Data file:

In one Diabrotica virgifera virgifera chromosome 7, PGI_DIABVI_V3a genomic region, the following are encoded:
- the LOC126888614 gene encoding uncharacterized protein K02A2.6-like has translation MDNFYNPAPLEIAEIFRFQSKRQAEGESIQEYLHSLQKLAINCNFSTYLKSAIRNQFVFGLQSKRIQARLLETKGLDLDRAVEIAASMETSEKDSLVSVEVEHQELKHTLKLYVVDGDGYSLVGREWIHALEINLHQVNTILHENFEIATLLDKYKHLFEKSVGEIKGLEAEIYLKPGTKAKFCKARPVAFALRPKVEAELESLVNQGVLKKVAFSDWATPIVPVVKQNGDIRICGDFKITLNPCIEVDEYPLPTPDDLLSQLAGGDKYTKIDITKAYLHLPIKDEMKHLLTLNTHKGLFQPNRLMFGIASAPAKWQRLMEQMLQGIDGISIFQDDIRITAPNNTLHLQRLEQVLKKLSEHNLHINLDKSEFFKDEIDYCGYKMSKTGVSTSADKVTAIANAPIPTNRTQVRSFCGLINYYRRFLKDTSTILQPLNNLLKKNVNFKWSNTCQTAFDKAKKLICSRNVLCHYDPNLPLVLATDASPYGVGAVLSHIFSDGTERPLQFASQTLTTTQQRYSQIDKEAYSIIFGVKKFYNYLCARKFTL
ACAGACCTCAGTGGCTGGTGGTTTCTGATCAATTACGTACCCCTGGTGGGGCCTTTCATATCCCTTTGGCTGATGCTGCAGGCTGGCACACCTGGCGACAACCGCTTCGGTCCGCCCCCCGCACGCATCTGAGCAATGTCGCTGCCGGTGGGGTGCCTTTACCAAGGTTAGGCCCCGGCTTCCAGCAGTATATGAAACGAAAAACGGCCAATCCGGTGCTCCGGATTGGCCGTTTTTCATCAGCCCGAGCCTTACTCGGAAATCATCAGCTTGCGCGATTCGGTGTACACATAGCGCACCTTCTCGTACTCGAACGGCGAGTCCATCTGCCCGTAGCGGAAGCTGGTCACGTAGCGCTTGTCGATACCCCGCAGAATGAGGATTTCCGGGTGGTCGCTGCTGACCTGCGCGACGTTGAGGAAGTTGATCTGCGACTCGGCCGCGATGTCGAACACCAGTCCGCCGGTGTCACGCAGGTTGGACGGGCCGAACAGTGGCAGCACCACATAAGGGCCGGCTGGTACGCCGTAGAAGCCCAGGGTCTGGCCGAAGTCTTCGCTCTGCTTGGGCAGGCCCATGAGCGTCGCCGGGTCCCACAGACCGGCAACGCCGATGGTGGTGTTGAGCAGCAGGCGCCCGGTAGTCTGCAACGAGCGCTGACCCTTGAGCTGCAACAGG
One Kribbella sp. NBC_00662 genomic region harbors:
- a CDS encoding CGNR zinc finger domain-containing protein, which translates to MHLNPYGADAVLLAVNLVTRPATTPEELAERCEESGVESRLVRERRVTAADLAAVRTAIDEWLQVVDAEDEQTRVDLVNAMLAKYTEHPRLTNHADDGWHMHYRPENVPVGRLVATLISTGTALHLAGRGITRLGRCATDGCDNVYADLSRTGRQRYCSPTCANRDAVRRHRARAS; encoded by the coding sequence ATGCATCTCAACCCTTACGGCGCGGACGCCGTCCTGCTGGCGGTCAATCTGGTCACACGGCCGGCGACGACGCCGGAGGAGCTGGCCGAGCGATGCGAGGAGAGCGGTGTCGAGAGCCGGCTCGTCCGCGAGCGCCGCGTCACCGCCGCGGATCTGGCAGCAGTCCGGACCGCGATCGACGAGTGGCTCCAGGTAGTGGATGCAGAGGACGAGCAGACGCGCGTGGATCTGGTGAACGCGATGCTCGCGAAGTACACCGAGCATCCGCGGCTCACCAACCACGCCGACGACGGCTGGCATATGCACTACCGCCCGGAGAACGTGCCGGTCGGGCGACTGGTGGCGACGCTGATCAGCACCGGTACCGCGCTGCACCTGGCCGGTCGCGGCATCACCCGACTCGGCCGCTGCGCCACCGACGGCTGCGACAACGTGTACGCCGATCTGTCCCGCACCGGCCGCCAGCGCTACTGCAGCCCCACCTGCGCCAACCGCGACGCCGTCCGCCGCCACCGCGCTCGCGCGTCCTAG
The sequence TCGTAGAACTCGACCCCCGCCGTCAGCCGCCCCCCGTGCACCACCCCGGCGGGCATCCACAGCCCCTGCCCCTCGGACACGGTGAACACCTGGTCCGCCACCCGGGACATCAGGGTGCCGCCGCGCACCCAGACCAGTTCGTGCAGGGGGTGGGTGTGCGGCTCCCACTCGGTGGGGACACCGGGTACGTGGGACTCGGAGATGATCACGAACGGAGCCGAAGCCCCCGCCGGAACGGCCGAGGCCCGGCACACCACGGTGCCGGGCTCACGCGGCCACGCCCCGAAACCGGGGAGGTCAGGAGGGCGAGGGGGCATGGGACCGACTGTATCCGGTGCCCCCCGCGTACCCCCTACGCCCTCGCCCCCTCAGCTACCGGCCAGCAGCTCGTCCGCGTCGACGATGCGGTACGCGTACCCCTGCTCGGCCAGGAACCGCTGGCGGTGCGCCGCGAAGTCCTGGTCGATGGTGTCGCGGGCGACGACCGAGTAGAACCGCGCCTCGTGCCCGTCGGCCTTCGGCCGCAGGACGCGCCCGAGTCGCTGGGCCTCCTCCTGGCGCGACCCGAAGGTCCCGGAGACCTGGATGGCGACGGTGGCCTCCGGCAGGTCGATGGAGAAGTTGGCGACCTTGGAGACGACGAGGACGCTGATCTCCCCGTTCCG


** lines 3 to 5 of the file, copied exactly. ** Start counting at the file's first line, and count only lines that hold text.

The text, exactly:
ACAGACCTCAGTGGCTGGTGGTTTCTGATCAATTACGTACCCCTGGTGGGGCCTTTCATATCCCTTTGGCTGATGCTGCAGGCTGGCACACCTGGCGACAACCGCTTCGGTCCGCCCCCCGCACGCATCTGAGCAATGTCGCTGCCGGTGGGGTGCCTTTACCAAGGTTAGGCCCCGGCTTCCAGCAGTATATGAAACGAAAAACGGCCAATCCGGTGCTCCGGATTGGCCGTTTTTCATCAGCCCGAGCCTTACTCGGAAATCATCAGCTTGCGCGATTCGGTGTACACATAGCGCACCTTCTCGTACTCGAACGGCGAGTCCATCTGCCCGTAGCGGAAGCTGGTCACGTAGCGCTTGTCGATACCCCGCAGAATGAGGATTTCCGGGTGGTCGCTGCTGACCTGCGCGACGTTGAGGAAGTTGATCTGCGACTCGGCCGCGATGTCGAACACCAGTCCGCCGGTGTCACGCAGGTTGGACGGGCCGAACAGTGGCAGCACCACATAAGGGCCGGCTGGTACGCCGTAGAAGCCCAGGGTCTGGCCGAAGTCTTCGCTCTGCTTGGGCAGGCCCATGAGCGTCGCCGGGTCCCACAGACCGGCAACGCCGATGGTGGTGTTGAGCAGCAGGCGCCCGGTAGTCTGCAACGAGCGCTGACCCTTGAGCTGCAACAGG
One Kribbella sp. NBC_00662 genomic region harbors:
- a CDS encoding CGNR zinc finger domain-containing protein, which translates to MHLNPYGADAVLLAVNLVTRPATTPEELAERCEESGVESRLVRERRVTAADLAAVRTAIDEWLQVVDAEDEQTRVDLVNAMLAKYTEHPRLTNHADDGWHMHYRPENVPVGRLVATLISTGTALHLAGRGITRLGRCATDGCDNVYADLSRTGRQRYCSPTCANRDAVRRHRARAS; encoded by the coding sequence ATGCATCTCAACCCTTACGGCGCGGACGCCGTCCTGCTGGCGGTCAATCTGGTCACACGGCCGGCGACGACGCCGGAGGAGCTGGCCGAGCGATGCGAGGAGAGCGGTGTCGAGAGCCGGCTCGTCCGCGAGCGCCGCGTCACCGCCGCGGATCTGGCAGCAGTCCGGACCGCGATCGACGAGTGGCTCCAGGTAGTGGATGCAGAGGACGAGCAGACGCGCGTGGATCTGGTGAACGCGATGCTCGCGAAGTACACCGAGCATCCGCGGCTCACCAACCACGCCGACGACGGCTGGCATATGCACTACCGCCCGGAGAACGTGCCGGTCGGGCGACTGGTGGCGACGCTGATCAGCACCGGTACCGCGCTGCACCTGGCCGGTCGCGGCATCACCCGACTCGGCCGCTGCGCCACCGACGGCTGCGACAACGTGTACGCCGATCTGTCCCGCACCGGCCGCCAGCGCTACTGCAGCCCCACCTGCGCCAACCGCGACGCCGTCCGCCGCCACCGCGCTCGCGCGTCCTAG